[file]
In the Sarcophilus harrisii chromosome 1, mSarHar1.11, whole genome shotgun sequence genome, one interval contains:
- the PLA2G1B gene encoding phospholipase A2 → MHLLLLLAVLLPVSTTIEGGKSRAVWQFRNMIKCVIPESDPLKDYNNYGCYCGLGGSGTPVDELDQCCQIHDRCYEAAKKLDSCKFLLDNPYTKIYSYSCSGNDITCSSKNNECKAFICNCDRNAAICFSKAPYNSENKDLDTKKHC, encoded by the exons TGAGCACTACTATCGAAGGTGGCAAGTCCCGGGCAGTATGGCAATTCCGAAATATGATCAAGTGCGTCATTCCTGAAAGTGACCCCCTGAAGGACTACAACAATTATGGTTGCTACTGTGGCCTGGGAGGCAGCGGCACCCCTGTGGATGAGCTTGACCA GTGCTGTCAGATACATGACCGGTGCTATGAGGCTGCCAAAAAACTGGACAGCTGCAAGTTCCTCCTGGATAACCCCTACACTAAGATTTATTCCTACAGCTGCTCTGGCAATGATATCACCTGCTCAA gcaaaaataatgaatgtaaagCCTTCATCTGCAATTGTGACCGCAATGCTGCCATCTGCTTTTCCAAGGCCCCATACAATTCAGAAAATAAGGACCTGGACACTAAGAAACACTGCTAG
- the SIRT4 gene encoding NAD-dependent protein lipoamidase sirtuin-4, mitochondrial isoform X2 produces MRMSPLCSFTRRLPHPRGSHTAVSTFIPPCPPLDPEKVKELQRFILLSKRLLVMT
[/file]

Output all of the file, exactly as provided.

In the Sarcophilus harrisii chromosome 1, mSarHar1.11, whole genome shotgun sequence genome, one interval contains:
- the PLA2G1B gene encoding phospholipase A2 → MHLLLLLAVLLPVSTTIEGGKSRAVWQFRNMIKCVIPESDPLKDYNNYGCYCGLGGSGTPVDELDQCCQIHDRCYEAAKKLDSCKFLLDNPYTKIYSYSCSGNDITCSSKNNECKAFICNCDRNAAICFSKAPYNSENKDLDTKKHC, encoded by the exons TGAGCACTACTATCGAAGGTGGCAAGTCCCGGGCAGTATGGCAATTCCGAAATATGATCAAGTGCGTCATTCCTGAAAGTGACCCCCTGAAGGACTACAACAATTATGGTTGCTACTGTGGCCTGGGAGGCAGCGGCACCCCTGTGGATGAGCTTGACCA GTGCTGTCAGATACATGACCGGTGCTATGAGGCTGCCAAAAAACTGGACAGCTGCAAGTTCCTCCTGGATAACCCCTACACTAAGATTTATTCCTACAGCTGCTCTGGCAATGATATCACCTGCTCAA gcaaaaataatgaatgtaaagCCTTCATCTGCAATTGTGACCGCAATGCTGCCATCTGCTTTTCCAAGGCCCCATACAATTCAGAAAATAAGGACCTGGACACTAAGAAACACTGCTAG
- the SIRT4 gene encoding NAD-dependent protein lipoamidase sirtuin-4, mitochondrial isoform X2 produces MRMSPLCSFTRRLPHPRGSHTAVSTFIPPCPPLDPEKVKELQRFILLSKRLLVMT